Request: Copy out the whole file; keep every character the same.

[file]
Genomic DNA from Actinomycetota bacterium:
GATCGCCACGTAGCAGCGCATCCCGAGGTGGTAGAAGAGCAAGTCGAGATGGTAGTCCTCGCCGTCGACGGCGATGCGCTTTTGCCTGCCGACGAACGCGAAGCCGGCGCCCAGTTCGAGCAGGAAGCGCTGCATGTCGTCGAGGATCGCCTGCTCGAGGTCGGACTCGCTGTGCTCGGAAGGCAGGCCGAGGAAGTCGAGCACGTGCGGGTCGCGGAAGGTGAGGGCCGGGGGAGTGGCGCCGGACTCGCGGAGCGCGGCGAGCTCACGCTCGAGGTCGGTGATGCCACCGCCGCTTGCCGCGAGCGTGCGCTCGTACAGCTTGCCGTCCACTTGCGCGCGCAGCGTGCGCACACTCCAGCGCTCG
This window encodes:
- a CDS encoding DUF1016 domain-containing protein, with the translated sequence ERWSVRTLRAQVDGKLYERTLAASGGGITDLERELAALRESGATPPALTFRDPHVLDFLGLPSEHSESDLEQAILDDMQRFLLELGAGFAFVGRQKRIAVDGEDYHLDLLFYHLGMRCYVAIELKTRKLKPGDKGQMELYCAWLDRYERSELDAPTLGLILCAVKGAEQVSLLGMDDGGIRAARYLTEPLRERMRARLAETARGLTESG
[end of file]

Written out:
Genomic DNA from Actinomycetota bacterium:
GATCGCCACGTAGCAGCGCATCCCGAGGTGGTAGAAGAGCAAGTCGAGATGGTAGTCCTCGCCGTCGACGGCGATGCGCTTTTGCCTGCCGACGAACGCGAAGCCGGCGCCCAGTTCGAGCAGGAAGCGCTGCATGTCGTCGAGGATCGCCTGCTCGAGGTCGGACTCGCTGTGCTCGGAAGGCAGGCCGAGGAAGTCGAGCACGTGCGGGTCGCGGAAGGTGAGGGCCGGGGGAGTGGCGCCGGACTCGCGGAGCGCGGCGAGCTCACGCTCGAGGTCGGTGATGCCACCGCCGCTTGCCGCGAGCGTGCGCTCGTACAGCTTGCCGTCCACTTGCGCGCGCAGCGTGCGCACACTCCAGCGCTCG
This window encodes:
- a CDS encoding DUF1016 domain-containing protein, with the translated sequence ERWSVRTLRAQVDGKLYERTLAASGGGITDLERELAALRESGATPPALTFRDPHVLDFLGLPSEHSESDLEQAILDDMQRFLLELGAGFAFVGRQKRIAVDGEDYHLDLLFYHLGMRCYVAIELKTRKLKPGDKGQMELYCAWLDRYERSELDAPTLGLILCAVKGAEQVSLLGMDDGGIRAARYLTEPLRERMRARLAETARGLTESG